Mohamed Shtayyeh, a member of Fatah's Executive Committee, has predicted that the ongoing Palestinian-Israeli peace talks being brokered by the US will fail and instead the Palestinian Authority (PA) is going to adopt a one-state solution.
The current round of the negotiations ends on 29 April and Shtayyeh confirmed that there will not be an extension of the talks, not even for one day. "This round will end with failure and then we will say farewell to the two-state solution," he said.
Shtayyeh, who was speaking at the Palestinian Bar Association conference in Jericho, noted that the on-going negotiations are not helping Palestinians to establish their state, which has been recognised by 148 nations. "If we accepted or refused the US proposal, then there would still be nothing helpful" vis-à-vis establishing a sovereign state, he reasoned.
When the talks end in failure, Shtayyeh, who had previously resigned from the Palestinian negotiating team over Israel's continued settlement activity, said that the PA leadership will go to the UN and international bodies to prosecute Israel over its crimes against the Palestinians.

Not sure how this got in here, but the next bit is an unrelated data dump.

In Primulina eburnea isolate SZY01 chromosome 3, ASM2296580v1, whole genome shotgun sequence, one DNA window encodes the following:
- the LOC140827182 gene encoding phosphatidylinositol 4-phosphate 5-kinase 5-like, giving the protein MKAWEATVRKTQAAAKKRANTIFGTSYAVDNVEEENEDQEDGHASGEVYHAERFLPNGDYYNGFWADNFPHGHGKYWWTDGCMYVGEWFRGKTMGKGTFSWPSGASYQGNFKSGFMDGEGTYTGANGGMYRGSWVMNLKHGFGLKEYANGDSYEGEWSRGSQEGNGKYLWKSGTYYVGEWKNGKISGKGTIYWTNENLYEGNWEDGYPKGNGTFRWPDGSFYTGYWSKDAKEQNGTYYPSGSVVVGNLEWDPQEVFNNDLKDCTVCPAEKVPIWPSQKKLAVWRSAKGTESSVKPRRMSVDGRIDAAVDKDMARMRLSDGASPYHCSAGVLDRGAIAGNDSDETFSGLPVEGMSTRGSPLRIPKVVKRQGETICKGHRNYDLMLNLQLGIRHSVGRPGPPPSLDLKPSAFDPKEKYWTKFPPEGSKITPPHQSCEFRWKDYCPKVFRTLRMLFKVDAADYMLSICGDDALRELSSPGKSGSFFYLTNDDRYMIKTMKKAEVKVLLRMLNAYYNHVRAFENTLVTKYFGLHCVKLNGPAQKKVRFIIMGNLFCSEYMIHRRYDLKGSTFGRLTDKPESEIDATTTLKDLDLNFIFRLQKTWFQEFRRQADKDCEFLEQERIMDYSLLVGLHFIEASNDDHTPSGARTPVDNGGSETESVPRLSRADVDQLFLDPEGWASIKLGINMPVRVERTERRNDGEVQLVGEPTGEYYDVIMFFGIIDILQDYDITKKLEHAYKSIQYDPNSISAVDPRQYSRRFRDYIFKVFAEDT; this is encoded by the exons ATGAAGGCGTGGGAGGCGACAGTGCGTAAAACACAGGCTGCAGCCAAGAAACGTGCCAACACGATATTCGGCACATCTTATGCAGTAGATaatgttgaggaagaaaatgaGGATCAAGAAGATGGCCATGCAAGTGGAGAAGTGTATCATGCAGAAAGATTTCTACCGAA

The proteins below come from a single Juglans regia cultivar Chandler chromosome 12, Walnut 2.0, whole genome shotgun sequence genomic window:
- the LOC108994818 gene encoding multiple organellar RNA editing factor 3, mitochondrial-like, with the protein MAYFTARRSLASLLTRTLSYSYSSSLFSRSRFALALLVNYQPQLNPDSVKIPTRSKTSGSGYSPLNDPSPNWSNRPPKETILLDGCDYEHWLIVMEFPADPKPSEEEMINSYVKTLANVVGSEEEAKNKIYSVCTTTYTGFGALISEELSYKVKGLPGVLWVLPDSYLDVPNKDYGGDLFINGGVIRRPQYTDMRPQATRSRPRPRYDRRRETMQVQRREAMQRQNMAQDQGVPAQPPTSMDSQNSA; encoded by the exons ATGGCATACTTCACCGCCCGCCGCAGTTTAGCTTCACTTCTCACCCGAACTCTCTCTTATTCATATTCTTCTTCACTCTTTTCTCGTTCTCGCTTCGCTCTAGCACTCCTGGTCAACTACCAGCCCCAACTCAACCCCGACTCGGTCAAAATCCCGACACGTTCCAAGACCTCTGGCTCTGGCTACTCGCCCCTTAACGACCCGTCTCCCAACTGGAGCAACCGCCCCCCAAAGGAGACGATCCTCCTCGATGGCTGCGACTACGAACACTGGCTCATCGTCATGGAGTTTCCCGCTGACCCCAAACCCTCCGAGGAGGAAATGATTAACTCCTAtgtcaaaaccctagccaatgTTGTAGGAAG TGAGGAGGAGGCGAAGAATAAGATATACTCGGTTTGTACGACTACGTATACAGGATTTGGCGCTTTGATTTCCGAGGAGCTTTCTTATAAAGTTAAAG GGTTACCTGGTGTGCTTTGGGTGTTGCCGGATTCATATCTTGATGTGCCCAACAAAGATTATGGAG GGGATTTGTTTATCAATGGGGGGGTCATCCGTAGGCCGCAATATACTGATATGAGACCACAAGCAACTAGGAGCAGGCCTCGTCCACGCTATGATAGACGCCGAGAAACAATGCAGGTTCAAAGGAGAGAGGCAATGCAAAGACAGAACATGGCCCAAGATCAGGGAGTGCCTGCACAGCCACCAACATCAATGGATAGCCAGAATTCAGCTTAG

He also called for holding an international conference similar to the one that is currently being held in Montreux, Switzerland on the Syrian crisis. "The Palestinian leadership committed a mistake when it did not immediately go to the UN," he observed, adding that "we must correct our mistake."
The senior Fatah and PA official said that the PA should have signed international treaties, including the Geneva Convention and the International Criminal Court, immediately after it was recognised as a non-member state at the UN.
Going to the UN, according to Shtayyeh, is an effort to internationalise the Palestinian issue. Thus, he argued, international law will be the referee in all future Palestinian-Israeli negotiations.
"Going to the UN aims to change ending the occupation from a negotiation issue, to one that is realised based on the timetable referred to by international law," he said.
He described the marathon efforts of US Secretary of State John Kerry regarding the ongoing peace talks as "dangerous". The reason, he explained, is the possibility that these efforts might lead to a new referee for the negotiations instead of international law.